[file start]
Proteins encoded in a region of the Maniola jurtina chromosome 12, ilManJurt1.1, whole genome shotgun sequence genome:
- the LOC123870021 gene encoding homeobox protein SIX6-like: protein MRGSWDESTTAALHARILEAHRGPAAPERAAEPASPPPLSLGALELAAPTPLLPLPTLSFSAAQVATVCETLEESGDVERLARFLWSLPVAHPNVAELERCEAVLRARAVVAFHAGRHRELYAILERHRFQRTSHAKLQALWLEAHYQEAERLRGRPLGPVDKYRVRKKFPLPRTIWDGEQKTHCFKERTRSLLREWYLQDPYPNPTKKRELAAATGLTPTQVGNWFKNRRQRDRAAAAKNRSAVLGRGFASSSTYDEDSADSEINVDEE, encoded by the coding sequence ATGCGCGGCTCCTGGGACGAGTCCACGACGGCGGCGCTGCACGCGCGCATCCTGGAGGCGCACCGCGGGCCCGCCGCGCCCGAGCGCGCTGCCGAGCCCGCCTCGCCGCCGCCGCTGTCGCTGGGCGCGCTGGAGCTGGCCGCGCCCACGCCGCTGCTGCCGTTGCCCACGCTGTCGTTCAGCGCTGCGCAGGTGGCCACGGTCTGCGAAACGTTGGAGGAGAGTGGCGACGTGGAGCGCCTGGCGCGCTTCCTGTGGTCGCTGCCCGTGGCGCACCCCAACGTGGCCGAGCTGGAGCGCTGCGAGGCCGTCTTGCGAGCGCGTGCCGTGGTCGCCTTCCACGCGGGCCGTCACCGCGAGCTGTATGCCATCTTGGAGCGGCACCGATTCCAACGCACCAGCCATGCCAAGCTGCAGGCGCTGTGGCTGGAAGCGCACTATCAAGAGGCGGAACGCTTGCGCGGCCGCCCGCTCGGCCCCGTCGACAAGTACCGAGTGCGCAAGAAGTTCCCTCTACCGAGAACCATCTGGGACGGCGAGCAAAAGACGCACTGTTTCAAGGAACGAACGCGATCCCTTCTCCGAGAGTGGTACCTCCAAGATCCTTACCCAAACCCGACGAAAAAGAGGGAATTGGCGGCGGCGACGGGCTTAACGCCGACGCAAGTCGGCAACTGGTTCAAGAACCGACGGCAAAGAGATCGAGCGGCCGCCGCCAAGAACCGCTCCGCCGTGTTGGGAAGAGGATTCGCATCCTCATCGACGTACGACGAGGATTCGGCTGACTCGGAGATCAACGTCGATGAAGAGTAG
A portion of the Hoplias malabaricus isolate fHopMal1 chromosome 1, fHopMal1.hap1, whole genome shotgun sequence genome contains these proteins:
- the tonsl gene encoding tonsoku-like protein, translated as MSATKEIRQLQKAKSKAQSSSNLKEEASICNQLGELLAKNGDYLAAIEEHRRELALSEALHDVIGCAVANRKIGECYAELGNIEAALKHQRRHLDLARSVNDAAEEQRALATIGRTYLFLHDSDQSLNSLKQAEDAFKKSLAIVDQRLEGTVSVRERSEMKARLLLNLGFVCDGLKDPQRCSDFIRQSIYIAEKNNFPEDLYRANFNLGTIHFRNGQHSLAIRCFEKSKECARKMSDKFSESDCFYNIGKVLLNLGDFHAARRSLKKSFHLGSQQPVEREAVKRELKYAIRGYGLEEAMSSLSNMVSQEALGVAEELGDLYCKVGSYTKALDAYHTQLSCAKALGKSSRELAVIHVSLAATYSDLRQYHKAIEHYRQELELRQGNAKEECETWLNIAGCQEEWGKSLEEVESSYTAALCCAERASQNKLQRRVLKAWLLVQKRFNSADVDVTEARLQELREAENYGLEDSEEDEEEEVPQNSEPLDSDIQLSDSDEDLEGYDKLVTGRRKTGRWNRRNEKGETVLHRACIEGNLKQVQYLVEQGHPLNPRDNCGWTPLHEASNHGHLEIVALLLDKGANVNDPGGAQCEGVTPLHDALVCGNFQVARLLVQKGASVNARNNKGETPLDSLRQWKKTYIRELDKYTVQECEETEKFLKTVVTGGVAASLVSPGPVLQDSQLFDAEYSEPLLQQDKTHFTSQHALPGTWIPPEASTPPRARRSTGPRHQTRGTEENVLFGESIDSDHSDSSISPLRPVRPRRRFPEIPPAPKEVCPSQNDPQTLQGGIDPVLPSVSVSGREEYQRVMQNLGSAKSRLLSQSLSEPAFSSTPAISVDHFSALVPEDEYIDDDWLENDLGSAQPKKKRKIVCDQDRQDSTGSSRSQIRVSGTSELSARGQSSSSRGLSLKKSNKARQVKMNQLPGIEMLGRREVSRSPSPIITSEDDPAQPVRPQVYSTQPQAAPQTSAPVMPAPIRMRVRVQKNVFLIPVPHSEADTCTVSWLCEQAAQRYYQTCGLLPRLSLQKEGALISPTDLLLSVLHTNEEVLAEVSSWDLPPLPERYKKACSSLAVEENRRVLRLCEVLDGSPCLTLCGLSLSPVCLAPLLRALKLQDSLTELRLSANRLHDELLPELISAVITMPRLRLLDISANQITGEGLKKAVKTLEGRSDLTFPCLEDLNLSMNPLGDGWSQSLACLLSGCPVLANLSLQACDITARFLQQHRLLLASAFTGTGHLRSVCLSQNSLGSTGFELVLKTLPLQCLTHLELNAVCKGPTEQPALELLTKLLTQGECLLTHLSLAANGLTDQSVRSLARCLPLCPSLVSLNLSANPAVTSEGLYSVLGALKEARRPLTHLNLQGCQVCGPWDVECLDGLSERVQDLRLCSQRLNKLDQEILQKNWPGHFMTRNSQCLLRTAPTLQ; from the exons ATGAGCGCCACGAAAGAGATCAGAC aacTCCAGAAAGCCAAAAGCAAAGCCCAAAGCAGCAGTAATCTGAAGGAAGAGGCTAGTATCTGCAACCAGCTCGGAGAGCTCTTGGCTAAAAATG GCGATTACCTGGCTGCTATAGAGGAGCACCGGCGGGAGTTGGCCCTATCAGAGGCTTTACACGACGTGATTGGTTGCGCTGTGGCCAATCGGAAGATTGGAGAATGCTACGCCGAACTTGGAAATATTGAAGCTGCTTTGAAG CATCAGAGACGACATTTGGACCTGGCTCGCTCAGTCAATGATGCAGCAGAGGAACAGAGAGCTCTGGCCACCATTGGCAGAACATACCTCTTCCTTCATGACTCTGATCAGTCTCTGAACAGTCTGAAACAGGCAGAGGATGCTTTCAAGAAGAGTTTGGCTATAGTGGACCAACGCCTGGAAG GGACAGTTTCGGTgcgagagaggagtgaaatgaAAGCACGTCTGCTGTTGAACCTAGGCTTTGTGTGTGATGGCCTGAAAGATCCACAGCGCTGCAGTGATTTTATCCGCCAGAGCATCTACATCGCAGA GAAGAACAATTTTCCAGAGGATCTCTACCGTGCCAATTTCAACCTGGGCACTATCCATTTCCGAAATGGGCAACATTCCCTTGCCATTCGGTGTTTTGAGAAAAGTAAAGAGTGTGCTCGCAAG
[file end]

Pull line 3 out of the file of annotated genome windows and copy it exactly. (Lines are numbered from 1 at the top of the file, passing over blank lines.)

A portion of the Hoplias malabaricus isolate fHopMal1 chromosome 1, fHopMal1.hap1, whole genome shotgun sequence genome contains these proteins: